Mr. Rawson applied to Messrs. Turner & Co. about the missing goods, and an advertisement was put by them into the Daily News, requesting that a bale of goods marked three P's in a heart should, if found, be returned to them.

   S. RAWSON said: - I am consignee of this Bill of Lading.  I applied to Messrs. Turner & Co., the agents, on the arrival of the Canadian, for the usual delivery order, which I had stamped at the Custom House and sent as usual to Messrs. Wheelock & Co.  The Bill of Lading was for two bales.  Some time after, I received notice from Messrs. Wheelock & Co. that they had received the bale marked 21, and I took delivery of it.  I waited a considerable time for the other bale, and finding it not forthcoming, I asked them about it.  They said they had not got it.  I then went to Messrs. Turner & Co. who advised me to wait until the whole of the cargo had been discharged, as they thought it might be in the ship.  After the cargo was out, it was found not to be there, and then Messrs. Turner & Co. put a notice in the newspapers.  They did not succeed in finding it.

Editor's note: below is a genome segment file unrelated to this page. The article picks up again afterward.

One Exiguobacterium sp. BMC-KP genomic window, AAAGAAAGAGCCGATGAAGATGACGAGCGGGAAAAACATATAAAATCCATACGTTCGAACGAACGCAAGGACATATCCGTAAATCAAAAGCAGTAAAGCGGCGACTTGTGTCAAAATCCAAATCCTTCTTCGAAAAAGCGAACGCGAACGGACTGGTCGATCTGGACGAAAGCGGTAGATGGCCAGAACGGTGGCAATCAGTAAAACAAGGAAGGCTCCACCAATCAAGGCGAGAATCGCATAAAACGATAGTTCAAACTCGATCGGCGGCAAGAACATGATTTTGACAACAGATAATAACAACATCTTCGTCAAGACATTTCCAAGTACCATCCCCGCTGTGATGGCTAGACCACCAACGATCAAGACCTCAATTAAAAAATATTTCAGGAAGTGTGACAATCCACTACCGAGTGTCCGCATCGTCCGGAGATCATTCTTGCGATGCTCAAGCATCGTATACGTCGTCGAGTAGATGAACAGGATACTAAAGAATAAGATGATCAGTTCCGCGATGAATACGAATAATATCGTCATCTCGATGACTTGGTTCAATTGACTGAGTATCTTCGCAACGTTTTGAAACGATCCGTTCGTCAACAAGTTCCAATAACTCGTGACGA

Mr. RAWSON was not cross-examined.

   T. WHEELOCK said: - I am in charge of the cargo-boat department at Messrs. Wheelock & Co.'s.  I recollect a delivery order having been sent to us by Mr. Rawson.  This was on the 26th of August.  O produced the boat-note for the missing bale on September 7th, and the mate said that it had been put in the boat.  It was not mentioned in any of our boat-notes.  I went on board the Canadian to make enquiries, and the chief mate said he had delivered the bale.  On referring to his cargo book he said he had put it into our cargo boat No. 33, on September 7th.  There is no entry in our books of the missing bale.  We have not received that bale.  I made enquiry from the boatman, but he denies having received anything but what was mentioned in the boat-note.